Driver who paralysed pedestrian failed roadside eyesight test
Abdul Hafiz, 61, could only read a number plate from a distance of 4.1 metres following the accident in Barking
Metropolitan Police report that Barking resident Abdul Hafiz, 61, was found guilty of causing serious injury by dangerous driving following a trial at Snaresbrook Crown Court.
A 73-year-old man was paralysed from the waist down after he was hit by a car driven by Mr Hafiz in December 2017.
The victim was crossing the road with the aid of a walking stick when Mr Hafiz failed to stop.
When a roadside eyesight test was performed at the scene, Mr Hafiz could only read a licence plate from a distance of 4.1 metres rather than the legal requirement of 20.5 metres.
Police highlight that two months before the accident Mr Hafiz was informed that he did not meet the minimum visual requirements for driving and needed to have cataract surgery during an appointment at the opticians.
He was instructed not to drive until the surgery was performed by his optometrist.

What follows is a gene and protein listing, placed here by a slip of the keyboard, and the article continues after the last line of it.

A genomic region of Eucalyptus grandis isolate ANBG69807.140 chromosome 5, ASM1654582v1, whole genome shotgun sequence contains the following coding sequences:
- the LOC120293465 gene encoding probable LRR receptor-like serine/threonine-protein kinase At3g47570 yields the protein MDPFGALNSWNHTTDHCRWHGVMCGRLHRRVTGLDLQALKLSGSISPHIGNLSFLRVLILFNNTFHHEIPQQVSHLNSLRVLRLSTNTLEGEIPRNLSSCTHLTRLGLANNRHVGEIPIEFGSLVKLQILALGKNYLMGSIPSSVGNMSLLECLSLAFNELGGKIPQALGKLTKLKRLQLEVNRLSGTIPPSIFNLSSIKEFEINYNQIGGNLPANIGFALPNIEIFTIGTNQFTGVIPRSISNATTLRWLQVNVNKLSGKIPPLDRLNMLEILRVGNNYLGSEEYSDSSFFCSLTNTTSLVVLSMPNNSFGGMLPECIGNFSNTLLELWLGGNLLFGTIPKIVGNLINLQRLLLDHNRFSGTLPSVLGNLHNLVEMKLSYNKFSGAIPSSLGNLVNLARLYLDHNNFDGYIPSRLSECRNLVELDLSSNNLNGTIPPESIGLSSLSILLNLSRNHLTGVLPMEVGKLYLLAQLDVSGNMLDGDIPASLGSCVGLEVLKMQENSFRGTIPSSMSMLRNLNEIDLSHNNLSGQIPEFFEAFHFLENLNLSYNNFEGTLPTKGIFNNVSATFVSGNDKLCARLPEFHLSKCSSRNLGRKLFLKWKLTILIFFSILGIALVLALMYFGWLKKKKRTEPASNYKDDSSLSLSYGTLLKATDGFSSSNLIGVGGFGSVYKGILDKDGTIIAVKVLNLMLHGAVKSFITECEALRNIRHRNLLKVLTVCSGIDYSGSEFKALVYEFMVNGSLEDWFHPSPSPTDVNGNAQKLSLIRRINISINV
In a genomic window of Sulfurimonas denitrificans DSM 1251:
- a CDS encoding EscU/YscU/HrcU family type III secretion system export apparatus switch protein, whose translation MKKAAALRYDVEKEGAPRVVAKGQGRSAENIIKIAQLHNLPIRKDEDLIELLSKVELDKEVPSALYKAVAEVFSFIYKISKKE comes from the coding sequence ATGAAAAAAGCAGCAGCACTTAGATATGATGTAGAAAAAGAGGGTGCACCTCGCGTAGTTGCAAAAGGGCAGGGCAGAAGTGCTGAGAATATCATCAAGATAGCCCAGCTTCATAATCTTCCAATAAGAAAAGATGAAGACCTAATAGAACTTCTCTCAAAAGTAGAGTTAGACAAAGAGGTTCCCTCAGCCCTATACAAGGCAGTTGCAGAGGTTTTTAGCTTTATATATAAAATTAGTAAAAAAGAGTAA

Transport for London’s head of transport policing, Mandy McGregor, said that driving a vehicle with poor eyesight is irresponsible and shows no regard for the safety of others.
“Hafiz’s actions have resulted in tragic consequences, leaving a man paralysed,” she said.
“As part of Operation Revoke, and our wider Vision Zero commitment, we are cracking down on drivers who are not competent because of medical grounds. We are working to revoke their licences and keep these drivers off the roads,” Ms McGregor added.
Mr Hafiz was sentenced to 20 months in jail and disqualified from driving for three years and 10 months.
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